Tossing Out Unresponsive Guests

Ever have a guest you wish you could throw out of your house?  The unresponsive lump of flesh that sits in your favorite chair, eating your food, using up your soap, smelling up the facilities, while contributing nothing to the household economy?  I know I have, but unfortunately social decorum prevents me from acting on my base desire to toss the sponger out into the rain.

Fortunately, we are not bound my the same laws of etiquette in the IT world.  When your VM Guest cops and attitude with you, you can kill it.  Unfortunately, VMWare does not document all of the ways in which you can put an end to pestilential guests.  Fortunately, we have a Platinum support contract, and I was thus able to learn how to send a proper kill signal to a guest.  Here is the drill:

  • Verify that ESX “thinks” your guest is still running:
    • vmware-cmd "<pathToVmxFile>/<vmxfile>.vmx" getstate
    • Should return:
      getstate() = on
  • Scan the running VM Guest process names to find the VM “World ID” of the hung guest:
    • cat /proc/vmware/vm/*/names
    • Output returned should be similar to this:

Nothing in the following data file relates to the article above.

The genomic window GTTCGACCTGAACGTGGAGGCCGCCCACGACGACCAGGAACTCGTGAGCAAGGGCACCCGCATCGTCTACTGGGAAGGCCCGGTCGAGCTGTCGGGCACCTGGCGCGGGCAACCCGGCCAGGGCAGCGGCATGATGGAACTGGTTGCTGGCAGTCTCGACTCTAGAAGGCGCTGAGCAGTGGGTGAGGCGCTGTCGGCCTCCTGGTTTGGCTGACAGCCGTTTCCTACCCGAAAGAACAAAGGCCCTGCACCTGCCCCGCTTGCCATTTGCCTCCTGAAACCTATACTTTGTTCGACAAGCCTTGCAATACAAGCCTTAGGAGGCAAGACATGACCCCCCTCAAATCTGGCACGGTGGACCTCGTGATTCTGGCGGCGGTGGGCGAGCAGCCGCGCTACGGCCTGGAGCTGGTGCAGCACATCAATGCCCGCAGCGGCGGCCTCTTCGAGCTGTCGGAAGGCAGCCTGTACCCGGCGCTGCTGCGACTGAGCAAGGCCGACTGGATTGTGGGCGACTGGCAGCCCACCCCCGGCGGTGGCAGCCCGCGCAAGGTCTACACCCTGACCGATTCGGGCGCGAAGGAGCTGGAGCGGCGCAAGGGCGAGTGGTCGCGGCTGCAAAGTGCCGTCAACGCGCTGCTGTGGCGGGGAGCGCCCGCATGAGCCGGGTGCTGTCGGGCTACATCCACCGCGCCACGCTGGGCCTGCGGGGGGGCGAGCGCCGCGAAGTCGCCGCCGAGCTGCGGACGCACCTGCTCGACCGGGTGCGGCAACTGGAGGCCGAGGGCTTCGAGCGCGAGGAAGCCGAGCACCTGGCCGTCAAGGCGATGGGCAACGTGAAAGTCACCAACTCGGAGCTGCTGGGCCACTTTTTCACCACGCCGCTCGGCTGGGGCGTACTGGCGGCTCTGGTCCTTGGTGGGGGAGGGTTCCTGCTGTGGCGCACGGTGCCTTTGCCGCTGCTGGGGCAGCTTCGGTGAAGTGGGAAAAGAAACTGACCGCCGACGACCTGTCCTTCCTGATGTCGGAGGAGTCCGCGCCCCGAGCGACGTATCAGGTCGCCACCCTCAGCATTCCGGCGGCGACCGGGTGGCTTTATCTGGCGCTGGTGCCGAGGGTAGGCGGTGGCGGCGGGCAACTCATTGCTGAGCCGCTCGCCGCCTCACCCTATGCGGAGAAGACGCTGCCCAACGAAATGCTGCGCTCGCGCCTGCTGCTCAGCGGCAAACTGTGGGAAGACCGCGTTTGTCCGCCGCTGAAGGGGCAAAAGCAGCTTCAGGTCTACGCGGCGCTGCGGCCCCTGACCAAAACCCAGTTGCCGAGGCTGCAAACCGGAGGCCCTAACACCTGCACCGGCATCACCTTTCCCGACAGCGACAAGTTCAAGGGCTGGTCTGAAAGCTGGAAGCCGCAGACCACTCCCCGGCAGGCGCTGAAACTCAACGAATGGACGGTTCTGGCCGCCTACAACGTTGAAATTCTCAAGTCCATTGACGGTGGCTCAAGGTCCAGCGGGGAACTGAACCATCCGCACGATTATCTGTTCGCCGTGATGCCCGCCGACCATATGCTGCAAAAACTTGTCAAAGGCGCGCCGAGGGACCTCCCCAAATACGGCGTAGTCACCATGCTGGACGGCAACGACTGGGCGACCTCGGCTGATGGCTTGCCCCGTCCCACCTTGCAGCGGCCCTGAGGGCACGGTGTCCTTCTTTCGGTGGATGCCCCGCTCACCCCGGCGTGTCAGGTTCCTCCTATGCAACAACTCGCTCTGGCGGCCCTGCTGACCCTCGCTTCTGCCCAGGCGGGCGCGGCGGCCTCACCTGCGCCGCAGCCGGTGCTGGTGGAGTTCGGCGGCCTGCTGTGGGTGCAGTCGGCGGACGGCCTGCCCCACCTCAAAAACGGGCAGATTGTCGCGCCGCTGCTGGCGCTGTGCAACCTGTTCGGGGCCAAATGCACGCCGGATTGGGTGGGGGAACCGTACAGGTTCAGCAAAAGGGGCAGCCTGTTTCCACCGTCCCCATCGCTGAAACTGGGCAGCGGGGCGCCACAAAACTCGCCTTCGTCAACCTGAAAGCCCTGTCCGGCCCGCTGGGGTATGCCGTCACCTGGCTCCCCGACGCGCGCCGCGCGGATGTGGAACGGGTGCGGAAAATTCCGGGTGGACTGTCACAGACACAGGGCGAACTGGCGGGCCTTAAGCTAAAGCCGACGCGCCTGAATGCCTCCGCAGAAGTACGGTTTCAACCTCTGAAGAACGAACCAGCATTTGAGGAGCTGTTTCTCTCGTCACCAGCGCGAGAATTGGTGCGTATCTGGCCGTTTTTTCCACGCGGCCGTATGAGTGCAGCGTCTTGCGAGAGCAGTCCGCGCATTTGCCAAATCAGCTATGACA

vmid=1105 pid=-1 cfgFile="/vmfs/volumes/46f13af6-27b2dd91-6873-00145e6d4c2c/hyperion11/hyperion11.vmx" uuid="50 26 41 af 30 dd cb 48-2d 9a ed 48 6e 6d db 6c" displayName="hyperion11"
    • Take note of the “vmid” above (in this case, “1105”.  This is the vmid of the “world”, or “cartel” of you guest OS.
  • Send a “kill signal 9” to the discovered world ID:
    • /usr/lib/vmware/bin/vmkload_app -k 9 <vmid>
    • Output should be similar to this:
      08 09:40:43.189: Sending signal '9' to world 1104.
  • Verify that the guest is not running:
    • vmware-cmd "<pathToVmxFile>/<vmxfile>.vmx" getstate
    • Returns:
      getstate() = off
  • You should then be able to start the guest normally.
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